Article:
Cross-sectional versus longitudinal cognitive assessments for the diagnosis of symptomatic Alzheimer’s disease in adults with Down syndrome
Individuals with Down syndrome are at a high risk of developing the clinical symptoms of Alzheimer’s disease in old age due to the triplicating of chromosome 21. However, the clinical diagnosis of this disease is challenging, mainly due to the inherent intellectual disability.
Current clinical guidelines emphasize the use of longitudinal cognitive measures for the detection of symptomatic Alzheimer’s disease; which involves comparing an individual’s cognitive performance over time. Nonetheless, no studies have demonstrated that longitudinal cognitive assessment is more sensitive than cross-sectional measures, which refer to cognitive performance at a single time-point.
What have been done in this study?
Our main objective was to compare the diagnostic performance of cross-sectional and longitudinal cognitive assessments for the detection of Alzheimer’s disease in a cohort of 562 adults with Down syndrome.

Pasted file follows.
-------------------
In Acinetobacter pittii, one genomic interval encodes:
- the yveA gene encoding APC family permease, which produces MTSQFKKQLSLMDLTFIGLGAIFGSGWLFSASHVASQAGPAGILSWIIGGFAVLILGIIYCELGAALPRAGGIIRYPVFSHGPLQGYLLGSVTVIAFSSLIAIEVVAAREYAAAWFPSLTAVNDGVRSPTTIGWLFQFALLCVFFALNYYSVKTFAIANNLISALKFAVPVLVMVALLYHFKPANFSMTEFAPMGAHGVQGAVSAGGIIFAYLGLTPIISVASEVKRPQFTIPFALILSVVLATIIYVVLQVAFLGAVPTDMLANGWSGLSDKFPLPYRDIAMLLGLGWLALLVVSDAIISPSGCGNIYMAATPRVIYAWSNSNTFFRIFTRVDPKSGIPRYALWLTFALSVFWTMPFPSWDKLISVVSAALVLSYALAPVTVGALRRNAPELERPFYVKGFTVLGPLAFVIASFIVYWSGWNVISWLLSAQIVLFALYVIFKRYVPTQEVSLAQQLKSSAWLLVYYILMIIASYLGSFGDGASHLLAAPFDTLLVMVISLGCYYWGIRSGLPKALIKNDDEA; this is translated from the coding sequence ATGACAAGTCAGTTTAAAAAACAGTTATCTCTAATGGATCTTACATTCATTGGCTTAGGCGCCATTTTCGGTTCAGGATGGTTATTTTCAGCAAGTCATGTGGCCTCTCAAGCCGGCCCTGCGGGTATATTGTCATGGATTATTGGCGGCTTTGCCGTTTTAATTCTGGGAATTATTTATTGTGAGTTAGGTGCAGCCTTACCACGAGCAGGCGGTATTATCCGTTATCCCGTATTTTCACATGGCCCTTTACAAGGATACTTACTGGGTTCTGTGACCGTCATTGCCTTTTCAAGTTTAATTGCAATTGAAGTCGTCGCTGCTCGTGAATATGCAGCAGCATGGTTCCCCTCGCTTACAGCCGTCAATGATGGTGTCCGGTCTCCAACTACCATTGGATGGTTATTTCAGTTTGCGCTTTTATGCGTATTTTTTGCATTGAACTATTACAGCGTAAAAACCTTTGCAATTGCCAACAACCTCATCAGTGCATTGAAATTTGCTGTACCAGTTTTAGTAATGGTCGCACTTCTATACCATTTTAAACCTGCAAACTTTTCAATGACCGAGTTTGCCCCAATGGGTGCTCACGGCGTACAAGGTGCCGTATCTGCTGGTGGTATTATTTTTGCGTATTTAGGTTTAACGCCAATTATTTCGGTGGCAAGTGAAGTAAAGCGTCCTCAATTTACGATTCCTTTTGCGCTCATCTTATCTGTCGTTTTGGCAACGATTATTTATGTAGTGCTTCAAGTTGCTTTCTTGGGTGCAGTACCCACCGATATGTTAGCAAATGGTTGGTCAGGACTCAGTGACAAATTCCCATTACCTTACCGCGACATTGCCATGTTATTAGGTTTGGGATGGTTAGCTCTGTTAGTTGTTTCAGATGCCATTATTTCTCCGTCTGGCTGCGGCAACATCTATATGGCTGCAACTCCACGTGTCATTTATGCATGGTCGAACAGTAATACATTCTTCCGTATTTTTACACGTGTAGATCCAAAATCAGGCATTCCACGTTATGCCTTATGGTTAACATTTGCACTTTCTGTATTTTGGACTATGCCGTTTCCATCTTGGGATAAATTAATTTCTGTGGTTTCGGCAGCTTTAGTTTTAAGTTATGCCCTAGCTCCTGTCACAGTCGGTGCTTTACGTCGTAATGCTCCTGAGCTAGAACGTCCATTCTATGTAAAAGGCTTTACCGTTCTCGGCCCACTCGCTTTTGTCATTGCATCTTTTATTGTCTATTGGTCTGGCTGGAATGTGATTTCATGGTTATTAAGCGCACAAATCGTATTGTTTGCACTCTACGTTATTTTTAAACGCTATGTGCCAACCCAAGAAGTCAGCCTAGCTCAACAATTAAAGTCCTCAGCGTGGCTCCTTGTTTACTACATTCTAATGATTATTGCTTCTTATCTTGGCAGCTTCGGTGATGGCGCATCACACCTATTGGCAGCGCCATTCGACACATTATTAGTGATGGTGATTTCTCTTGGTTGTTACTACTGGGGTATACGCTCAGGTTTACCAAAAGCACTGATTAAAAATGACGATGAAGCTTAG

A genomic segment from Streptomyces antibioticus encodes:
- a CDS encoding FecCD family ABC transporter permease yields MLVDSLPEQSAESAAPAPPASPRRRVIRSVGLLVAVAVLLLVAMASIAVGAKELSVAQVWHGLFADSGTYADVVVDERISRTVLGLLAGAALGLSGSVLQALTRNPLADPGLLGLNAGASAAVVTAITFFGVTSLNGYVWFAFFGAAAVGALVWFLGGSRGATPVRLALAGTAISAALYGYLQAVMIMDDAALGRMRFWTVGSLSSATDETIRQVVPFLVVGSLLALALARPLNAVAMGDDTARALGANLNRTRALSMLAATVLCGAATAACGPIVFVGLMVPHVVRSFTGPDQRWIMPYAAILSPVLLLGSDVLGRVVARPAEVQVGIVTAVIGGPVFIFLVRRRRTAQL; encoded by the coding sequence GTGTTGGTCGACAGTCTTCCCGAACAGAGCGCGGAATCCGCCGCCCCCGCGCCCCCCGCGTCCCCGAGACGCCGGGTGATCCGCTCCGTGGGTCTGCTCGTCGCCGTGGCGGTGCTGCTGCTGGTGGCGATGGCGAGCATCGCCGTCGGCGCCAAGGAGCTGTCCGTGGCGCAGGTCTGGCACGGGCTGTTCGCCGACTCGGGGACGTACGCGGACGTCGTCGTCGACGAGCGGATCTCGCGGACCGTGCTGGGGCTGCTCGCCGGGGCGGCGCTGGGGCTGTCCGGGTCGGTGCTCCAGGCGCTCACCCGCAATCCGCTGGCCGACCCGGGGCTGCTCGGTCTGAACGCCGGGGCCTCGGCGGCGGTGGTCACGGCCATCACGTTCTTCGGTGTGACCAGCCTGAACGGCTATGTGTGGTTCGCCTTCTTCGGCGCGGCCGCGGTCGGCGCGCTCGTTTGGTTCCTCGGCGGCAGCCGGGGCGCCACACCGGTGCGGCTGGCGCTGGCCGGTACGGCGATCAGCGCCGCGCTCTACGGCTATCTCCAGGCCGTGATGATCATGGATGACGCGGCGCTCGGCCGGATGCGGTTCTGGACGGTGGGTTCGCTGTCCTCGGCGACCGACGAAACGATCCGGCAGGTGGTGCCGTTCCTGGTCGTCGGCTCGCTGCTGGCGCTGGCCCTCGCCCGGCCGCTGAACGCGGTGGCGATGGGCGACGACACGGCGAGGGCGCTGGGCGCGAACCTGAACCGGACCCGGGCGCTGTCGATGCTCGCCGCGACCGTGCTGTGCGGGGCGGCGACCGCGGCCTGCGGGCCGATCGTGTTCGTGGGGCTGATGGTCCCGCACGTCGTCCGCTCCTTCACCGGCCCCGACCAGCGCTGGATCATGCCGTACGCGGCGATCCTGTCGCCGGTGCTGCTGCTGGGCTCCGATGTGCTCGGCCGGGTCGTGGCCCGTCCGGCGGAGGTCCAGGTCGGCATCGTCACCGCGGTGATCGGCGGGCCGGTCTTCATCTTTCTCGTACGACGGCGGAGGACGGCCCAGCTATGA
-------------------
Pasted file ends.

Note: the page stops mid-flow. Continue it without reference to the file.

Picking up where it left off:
What are the main results?
Our findings show that the diagnostic accuracy of cross-sectional neuropsychological measures exceeded that of longitudinal cognitive assessments at the 1- and 2-year intervals. Therefore, we suggest that, akin to the general population, population norms and cutoff points should be established for the correction of neuropsychological tests.
Relevance of the study
This is the first comparative study of the diagnostic performance of cross-sectional and longitudinal cognitive assessments for the detection of symptomatic Alzheimer’s disease in Down syndrome. Contrary to current clinical recommendations, we observed that neuropsychological assessments at a single time point have good diagnostic performance even in the early stages of the disease (prodromal phase).
These results may entail a paradigm shift in the way Alzheimer’s disease is diagnosed in this population, as it allows for early and accurate diagnosis and thus earlier intervention. On the other hand, our findings provide valuable information to define cognitive endpoints for clinical trials for Alzheimer’s disease specifically designed for individuals with Down syndrome.